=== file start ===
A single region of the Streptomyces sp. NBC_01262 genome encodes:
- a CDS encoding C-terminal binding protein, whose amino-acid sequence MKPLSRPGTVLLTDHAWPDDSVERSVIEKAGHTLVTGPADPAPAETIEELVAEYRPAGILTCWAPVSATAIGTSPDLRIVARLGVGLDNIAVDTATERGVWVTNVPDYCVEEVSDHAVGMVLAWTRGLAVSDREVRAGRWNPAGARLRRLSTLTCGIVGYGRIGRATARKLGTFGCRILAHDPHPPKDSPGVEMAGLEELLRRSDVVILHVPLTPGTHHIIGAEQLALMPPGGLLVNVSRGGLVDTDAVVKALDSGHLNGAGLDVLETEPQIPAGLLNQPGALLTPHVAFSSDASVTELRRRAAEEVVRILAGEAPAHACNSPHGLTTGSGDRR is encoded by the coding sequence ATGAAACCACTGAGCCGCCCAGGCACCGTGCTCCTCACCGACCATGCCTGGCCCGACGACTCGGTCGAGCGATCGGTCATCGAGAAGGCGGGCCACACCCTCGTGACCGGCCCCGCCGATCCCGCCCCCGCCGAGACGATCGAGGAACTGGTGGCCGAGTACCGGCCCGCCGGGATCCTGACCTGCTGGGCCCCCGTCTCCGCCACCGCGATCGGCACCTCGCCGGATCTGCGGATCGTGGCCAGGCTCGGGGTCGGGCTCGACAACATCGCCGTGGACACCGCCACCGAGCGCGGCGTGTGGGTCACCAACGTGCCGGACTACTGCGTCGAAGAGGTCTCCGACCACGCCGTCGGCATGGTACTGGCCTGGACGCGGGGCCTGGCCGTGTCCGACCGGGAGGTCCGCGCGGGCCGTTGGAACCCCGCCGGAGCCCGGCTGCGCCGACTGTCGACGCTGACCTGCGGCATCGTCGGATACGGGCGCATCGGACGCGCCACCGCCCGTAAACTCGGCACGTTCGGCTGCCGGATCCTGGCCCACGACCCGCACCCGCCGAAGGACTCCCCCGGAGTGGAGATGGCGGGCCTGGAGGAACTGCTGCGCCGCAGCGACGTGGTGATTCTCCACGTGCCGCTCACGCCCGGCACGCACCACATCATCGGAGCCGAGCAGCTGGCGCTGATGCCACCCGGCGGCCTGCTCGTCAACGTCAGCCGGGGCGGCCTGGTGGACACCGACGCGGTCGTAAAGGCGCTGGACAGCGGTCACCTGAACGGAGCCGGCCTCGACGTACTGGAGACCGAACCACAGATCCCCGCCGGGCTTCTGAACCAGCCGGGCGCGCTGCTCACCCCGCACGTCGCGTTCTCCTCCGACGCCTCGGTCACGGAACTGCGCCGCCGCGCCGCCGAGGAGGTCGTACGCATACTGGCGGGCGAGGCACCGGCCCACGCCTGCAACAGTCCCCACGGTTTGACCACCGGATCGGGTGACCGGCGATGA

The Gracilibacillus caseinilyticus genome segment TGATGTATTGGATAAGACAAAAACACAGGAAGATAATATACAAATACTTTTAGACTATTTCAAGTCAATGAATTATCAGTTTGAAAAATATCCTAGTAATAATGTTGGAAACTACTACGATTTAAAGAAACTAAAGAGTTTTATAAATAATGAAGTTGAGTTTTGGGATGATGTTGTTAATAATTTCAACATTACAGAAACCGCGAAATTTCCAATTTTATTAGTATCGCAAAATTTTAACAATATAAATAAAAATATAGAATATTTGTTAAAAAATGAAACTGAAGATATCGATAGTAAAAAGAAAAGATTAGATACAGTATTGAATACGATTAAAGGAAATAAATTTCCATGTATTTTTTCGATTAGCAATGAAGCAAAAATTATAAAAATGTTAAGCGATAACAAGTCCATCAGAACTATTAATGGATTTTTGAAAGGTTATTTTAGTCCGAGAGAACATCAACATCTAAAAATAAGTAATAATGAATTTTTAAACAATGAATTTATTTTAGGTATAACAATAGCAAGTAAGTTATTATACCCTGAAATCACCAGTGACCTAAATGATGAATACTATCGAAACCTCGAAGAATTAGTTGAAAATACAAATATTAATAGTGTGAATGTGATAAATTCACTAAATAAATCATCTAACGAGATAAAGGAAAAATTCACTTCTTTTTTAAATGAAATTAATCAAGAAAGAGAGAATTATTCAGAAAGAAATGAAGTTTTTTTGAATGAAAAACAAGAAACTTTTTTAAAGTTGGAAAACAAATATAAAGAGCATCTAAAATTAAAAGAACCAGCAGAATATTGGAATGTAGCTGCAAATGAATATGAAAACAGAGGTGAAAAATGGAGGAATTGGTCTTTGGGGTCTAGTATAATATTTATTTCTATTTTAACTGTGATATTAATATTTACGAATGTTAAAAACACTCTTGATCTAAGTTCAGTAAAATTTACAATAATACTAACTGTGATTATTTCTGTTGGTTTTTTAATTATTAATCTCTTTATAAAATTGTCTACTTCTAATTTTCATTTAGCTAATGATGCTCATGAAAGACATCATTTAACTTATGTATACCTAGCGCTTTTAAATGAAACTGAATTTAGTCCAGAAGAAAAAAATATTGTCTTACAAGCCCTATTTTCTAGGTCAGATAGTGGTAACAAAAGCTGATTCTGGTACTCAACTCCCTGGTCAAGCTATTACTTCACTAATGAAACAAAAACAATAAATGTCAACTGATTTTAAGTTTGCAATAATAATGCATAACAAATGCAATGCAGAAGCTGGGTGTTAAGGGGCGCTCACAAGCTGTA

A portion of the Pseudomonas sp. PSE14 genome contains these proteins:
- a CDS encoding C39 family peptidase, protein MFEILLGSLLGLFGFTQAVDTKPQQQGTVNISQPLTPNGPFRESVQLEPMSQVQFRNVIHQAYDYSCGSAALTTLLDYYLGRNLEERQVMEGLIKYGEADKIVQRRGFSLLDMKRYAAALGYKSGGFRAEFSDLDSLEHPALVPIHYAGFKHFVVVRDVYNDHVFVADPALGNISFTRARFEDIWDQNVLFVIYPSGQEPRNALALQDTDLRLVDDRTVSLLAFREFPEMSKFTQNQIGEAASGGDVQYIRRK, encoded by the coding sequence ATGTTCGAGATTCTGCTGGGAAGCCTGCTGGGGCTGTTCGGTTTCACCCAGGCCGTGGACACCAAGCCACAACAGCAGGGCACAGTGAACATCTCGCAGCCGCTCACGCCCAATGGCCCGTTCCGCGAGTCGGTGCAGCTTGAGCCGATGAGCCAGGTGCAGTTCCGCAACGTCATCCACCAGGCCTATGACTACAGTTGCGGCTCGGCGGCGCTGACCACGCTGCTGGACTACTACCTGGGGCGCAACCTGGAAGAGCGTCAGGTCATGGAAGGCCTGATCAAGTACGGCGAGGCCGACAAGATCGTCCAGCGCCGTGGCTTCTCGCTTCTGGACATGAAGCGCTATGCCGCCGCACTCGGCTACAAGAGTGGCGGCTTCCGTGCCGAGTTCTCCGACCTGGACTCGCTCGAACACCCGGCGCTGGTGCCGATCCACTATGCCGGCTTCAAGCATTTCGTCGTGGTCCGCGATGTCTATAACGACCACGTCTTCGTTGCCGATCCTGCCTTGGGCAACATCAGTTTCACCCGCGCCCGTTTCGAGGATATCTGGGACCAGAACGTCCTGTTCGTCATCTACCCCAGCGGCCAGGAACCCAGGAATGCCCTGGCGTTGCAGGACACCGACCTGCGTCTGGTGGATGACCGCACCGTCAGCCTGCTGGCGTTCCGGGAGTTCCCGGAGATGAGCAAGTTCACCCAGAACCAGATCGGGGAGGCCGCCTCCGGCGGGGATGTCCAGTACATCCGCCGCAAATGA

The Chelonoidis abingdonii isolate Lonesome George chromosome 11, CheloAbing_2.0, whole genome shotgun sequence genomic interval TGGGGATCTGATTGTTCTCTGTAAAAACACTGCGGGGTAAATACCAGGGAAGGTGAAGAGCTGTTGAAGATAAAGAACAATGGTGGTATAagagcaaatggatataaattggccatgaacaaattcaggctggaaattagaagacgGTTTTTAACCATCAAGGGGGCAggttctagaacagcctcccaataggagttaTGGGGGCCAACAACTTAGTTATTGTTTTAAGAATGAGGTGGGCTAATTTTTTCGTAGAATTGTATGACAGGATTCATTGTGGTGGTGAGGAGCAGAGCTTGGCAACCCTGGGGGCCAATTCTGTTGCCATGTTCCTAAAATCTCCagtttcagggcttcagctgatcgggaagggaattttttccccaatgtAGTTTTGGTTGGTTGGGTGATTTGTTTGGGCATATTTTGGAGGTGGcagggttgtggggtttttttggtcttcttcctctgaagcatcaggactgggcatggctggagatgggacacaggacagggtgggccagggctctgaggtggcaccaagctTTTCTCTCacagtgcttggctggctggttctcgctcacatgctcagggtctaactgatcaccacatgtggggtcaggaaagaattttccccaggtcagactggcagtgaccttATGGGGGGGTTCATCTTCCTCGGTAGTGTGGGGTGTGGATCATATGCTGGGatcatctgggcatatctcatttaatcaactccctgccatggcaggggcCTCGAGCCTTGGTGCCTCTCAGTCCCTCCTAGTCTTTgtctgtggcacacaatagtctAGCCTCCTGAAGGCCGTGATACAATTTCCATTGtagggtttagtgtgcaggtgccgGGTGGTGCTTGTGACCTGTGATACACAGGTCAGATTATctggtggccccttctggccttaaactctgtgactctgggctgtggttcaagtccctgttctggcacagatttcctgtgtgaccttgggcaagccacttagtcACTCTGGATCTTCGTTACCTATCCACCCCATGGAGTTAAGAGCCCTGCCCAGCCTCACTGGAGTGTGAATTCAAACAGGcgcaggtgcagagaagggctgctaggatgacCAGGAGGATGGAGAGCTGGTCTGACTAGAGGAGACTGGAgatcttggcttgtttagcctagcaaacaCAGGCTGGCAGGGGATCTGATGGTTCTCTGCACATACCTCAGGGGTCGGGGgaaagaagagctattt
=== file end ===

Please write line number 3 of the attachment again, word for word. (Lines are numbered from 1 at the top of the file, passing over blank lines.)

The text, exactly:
The Gracilibacillus caseinilyticus genome segment TGATGTATTGGATAAGACAAAAACACAGGAAGATAATATACAAATACTTTTAGACTATTTCAAGTCAATGAATTATCAGTTTGAAAAATATCCTAGTAATAATGTTGGAAACTACTACGATTTAAAGAAACTAAAGAGTTTTATAAATAATGAAGTTGAGTTTTGGGATGATGTTGTTAATAATTTCAACATTACAGAAACCGCGAAATTTCCAATTTTATTAGTATCGCAAAATTTTAACAATATAAATAAAAATATAGAATATTTGTTAAAAAATGAAACTGAAGATATCGATAGTAAAAAGAAAAGATTAGATACAGTATTGAATACGATTAAAGGAAATAAATTTCCATGTATTTTTTCGATTAGCAATGAAGCAAAAATTATAAAAATGTTAAGCGATAACAAGTCCATCAGAACTATTAATGGATTTTTGAAAGGTTATTTTAGTCCGAGAGAACATCAACATCTAAAAATAAGTAATAATGAATTTTTAAACAATGAATTTATTTTAGGTATAACAATAGCAAGTAAGTTATTATACCCTGAAATCACCAGTGACCTAAATGATGAATACTATCGAAACCTCGAAGAATTAGTTGAAAATACAAATATTAATAGTGTGAATGTGATAAATTCACTAAATAAATCATCTAACGAGATAAAGGAAAAATTCACTTCTTTTTTAAATGAAATTAATCAAGAAAGAGAGAATTATTCAGAAAGAAATGAAGTTTTTTTGAATGAAAAACAAGAAACTTTTTTAAAGTTGGAAAACAAATATAAAGAGCATCTAAAATTAAAAGAACCAGCAGAATATTGGAATGTAGCTGCAAATGAATATGAAAACAGAGGTGAAAAATGGAGGAATTGGTCTTTGGGGTCTAGTATAATATTTATTTCTATTTTAACTGTGATATTAATATTTACGAATGTTAAAAACACTCTTGATCTAAGTTCAGTAAAATTTACAATAATACTAACTGTGATTATTTCTGTTGGTTTTTTAATTATTAATCTCTTTATAAAATTGTCTACTTCTAATTTTCATTTAGCTAATGATGCTCATGAAAGACATCATTTAACTTATGTATACCTAGCGCTTTTAAATGAAACTGAATTTAGTCCAGAAGAAAAAAATATTGTCTTACAAGCCCTATTTTCTAGGTCAGATAGTGGTAACAAAAGCTGATTCTGGTACTCAACTCCCTGGTCAAGCTATTACTTCACTAATGAAACAAAAACAATAAATGTCAACTGATTTTAAGTTTGCAATAATAATGCATAACAAATGCAATGCAGAAGCTGGGTGTTAAGGGGCGCTCACAAGCTGTA